Tips On Preparing Plants For Auction or Gifting

Here are Becky’s time tested tips for potting garden plants. Start digging!

Potting PlantsIt is a challenge to keep potted plant divisions thriving and looking good until the Garden Club auction in June. This will be especially true this year because our plants are rushing into early growth and we seem to be stuck in an abnormally warm and dry weather pattern. Here are some tips to maximize both your success and the benefit to the club’s treasury.

Plants should be divided before they have put on a lot of new growth. For example, hostas can be most easily divided when their little pointed noses have emerged, but the leaves have not unfurled. If your plants have already put on substantial growth, don’t be shy about cutting back some of the foliage. The goal is to have divisions with a good balance between the roots and the growth above ground. Cutting back foliage reduces stress. Similarly, don’t hesitate to trim the roots. First remove any dead or non-vigorous roots, then cut back the healthy roots to encourage new growth.

Try not to dig and divide on a hot, sunny, windy day. The best weather is cool and overcast with showers or light rain forecast. If you can’t summon up that perfect weather, protect your newly potted divisions from the sun and wind. Some ideas are to place them on the north side of your house, cover them with a bushel basket, shield them with a beach or patio umbrella.

Water is going to be especially important this spring. After digging your plant soak it for several hours or overnight in a pail or tub of water. I have had good luck adding a couple of drops of Super Thrive to the water. The soaking will hydrate the plant and make division easier.

Keeping your potted divisions watered can be a challenge. The task is easier if you can keep your plants grouped closely together near your water supply. Plants will also not dry out as quickly if you can bury the pots in a free space in your garden. They will grow happily until you are ready to pop them out in June.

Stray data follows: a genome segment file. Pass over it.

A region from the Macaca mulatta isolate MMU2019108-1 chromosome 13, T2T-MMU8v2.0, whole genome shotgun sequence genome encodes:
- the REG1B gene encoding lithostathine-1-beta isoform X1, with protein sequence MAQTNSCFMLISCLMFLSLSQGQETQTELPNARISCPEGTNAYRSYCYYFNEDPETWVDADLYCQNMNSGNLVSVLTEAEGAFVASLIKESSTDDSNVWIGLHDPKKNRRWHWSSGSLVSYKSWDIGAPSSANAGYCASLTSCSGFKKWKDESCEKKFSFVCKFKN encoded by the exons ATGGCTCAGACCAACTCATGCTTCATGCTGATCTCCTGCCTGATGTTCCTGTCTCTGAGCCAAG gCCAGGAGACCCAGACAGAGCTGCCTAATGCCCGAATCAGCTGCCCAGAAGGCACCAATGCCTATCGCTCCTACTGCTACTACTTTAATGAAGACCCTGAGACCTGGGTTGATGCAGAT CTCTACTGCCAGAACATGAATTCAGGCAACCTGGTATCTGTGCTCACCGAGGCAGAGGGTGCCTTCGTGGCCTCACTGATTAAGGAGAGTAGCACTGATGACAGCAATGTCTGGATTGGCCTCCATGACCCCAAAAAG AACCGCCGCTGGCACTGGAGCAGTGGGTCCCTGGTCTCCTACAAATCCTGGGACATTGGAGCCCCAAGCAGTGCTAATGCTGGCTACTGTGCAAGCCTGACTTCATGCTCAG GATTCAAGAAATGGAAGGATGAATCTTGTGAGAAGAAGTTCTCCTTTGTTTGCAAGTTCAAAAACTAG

Terri and I are always happy to answer questions if you are unsure about when, how or whether to divide a particular plant. If you look for information on internet, some of the most reliable websites are those connected with botanical gardens or universities.

Use potting mixtures that do not contain peat. Not only is peat difficult to hydrate, our planet needs those peat bogs to act as carbon sinks. You can make compost in a few months; peat bogs take thousands of years to form.


Ikebana Lessons for Our Gardens

Even if you do not aspire to make arrangements like the ones that Merle Schlesinger created before our eyes there is much to take away from her program.  Whether you draw out a design for your garden or (as is too often the case with me) wander around with pots of new plants in your arms trying to figure out where to put them, your garden will make you happier if you follow some of the ikebana principles.  Here are some I jotted down as Merle spoke:

  • Place your plants to encourage the eye to travel.  This is true whether you are planting a bowl of succulents or an acre.

  • Pay attention to negative space. The space between your plants is part of the design.

  • Plant in odd numbers and slightly off kilter.  Merle demonstrated this by creating a triangle with unequal sides. To use another example, if you are planting   a bunch  of daylily divisions place them in teardrop shape rather than a perfect circle.

  • Place plants with attention to mass, line, color (remember green counts as many colors), shape, and texture.

  • Keep in mind that a pleasing design has elements that advance and recede.  This effect can be created quite literally or more playfully with color and forced or false perspective.